The Normative Implications of the Preference for Identified People (in Polish)

Tomasz Żuradzki

About author

Tomasz Żuradzki, PhD
Jagiellonian University
Institute of Philosophy
ul. Grodzka 52
Pl-31-044 Kraków

E-mailt.zuradzki@uj.edu.pl

Abstract


The results of empirical research show that people prefer to help identified individuals rather than unidentified ones. This preference has an important influence on many private and public decisions, for example concerning vaccination or the distribution of healthcare resources. The aim of this article is to define the terms: “identified”, “unidentified”, “statistical”, and then to analyze three philosophical arguments concerning the normative implications of this preference: 1) contractualism ex ante; 2) fair distribution of chances and risks; 3) principles regarding the concentration of good effects and the distribution of bad effects. I will demonstrate that these arguments, which are related to interesting philosophical problems, such as counterfactuals, are not convincing.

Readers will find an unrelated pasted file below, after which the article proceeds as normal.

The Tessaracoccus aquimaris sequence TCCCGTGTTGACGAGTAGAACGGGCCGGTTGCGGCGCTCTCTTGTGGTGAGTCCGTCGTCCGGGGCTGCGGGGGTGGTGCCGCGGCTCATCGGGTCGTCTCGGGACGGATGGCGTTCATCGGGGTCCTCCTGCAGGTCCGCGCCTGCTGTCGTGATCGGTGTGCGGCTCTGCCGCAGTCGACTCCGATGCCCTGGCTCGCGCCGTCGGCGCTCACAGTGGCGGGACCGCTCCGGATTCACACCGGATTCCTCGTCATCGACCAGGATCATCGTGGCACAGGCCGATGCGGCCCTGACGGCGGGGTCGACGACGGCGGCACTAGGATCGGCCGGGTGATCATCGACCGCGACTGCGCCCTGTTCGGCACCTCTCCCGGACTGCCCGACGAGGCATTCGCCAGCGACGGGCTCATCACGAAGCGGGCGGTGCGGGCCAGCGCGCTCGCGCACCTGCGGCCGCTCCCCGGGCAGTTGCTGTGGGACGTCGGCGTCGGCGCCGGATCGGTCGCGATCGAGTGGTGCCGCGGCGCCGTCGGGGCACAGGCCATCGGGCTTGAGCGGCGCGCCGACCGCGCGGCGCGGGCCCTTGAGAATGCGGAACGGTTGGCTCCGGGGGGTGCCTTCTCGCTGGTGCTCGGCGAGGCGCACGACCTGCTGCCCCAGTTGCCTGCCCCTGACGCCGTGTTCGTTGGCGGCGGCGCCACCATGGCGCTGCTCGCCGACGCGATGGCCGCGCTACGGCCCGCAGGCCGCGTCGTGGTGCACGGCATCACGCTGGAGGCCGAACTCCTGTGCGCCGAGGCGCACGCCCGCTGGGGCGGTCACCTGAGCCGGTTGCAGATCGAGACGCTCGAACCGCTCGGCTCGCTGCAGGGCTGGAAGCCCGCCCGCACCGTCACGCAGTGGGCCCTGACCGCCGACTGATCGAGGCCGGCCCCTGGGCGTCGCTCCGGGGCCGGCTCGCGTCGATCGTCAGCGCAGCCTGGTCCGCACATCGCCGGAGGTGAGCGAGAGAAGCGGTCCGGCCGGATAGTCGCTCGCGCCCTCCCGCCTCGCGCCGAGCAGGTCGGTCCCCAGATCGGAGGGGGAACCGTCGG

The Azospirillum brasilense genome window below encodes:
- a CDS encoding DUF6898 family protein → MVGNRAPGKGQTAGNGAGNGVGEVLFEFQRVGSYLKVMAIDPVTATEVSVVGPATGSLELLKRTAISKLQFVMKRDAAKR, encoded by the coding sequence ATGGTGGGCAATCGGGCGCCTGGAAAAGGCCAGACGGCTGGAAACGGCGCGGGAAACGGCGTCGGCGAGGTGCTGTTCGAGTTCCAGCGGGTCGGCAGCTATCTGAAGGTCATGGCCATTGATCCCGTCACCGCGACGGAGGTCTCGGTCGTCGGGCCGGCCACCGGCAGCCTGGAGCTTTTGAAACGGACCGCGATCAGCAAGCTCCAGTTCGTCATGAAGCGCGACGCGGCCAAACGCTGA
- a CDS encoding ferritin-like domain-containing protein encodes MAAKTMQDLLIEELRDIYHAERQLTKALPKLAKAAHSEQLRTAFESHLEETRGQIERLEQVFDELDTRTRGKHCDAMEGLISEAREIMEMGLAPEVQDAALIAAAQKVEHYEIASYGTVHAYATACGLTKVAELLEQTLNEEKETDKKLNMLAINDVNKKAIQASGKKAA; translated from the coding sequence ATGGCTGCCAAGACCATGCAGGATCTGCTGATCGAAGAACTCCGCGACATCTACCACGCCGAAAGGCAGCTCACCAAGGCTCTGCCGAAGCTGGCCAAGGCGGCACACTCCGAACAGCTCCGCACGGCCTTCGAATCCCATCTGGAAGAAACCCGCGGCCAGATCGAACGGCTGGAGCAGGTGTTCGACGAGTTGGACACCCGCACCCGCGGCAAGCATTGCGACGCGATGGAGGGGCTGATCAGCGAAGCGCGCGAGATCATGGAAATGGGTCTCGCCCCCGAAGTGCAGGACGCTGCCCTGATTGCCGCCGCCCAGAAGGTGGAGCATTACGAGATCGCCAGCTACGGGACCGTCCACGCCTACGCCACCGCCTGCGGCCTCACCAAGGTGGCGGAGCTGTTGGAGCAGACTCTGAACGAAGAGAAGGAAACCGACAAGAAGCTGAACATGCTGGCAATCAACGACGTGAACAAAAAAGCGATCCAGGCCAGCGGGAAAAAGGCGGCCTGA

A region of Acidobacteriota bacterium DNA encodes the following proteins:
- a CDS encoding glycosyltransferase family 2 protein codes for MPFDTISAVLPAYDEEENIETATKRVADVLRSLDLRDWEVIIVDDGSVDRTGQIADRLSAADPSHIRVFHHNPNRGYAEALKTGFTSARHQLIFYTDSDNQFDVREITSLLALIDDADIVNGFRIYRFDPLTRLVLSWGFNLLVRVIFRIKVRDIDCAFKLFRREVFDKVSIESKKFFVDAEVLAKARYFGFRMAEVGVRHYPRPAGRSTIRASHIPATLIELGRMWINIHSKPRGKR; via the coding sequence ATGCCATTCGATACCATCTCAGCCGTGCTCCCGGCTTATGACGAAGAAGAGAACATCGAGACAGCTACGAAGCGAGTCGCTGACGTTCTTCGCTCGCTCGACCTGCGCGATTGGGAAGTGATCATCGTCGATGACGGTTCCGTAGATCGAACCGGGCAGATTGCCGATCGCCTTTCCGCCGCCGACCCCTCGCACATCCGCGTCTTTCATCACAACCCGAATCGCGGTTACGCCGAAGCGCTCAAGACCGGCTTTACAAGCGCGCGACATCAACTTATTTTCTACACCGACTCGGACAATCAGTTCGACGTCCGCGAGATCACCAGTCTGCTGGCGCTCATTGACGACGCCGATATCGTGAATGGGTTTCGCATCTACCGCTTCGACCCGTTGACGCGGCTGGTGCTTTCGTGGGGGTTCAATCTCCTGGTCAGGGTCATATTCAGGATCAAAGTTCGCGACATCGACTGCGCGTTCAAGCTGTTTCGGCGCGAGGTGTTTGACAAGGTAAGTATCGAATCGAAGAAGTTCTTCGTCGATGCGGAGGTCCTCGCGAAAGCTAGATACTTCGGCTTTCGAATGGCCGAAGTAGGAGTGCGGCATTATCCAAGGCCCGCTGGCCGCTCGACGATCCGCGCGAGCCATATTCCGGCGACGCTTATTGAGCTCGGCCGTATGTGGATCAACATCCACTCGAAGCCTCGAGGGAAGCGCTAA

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References


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DOI:

http://dx.doi.org/10.13153/diam.51.2017.1034

Article links:

Default URL: http://www.diametros.iphils.uj.edu.pl/index.php/diametros/article/view/1034
Polish abstract URL: http://www.diametros.iphils.uj.edu.pl/index.php/diametros/article/view/1034/pl
English abstract URL: http://www.diametros.iphils.uj.edu.pl/index.php/diametros/article/view/1034/en

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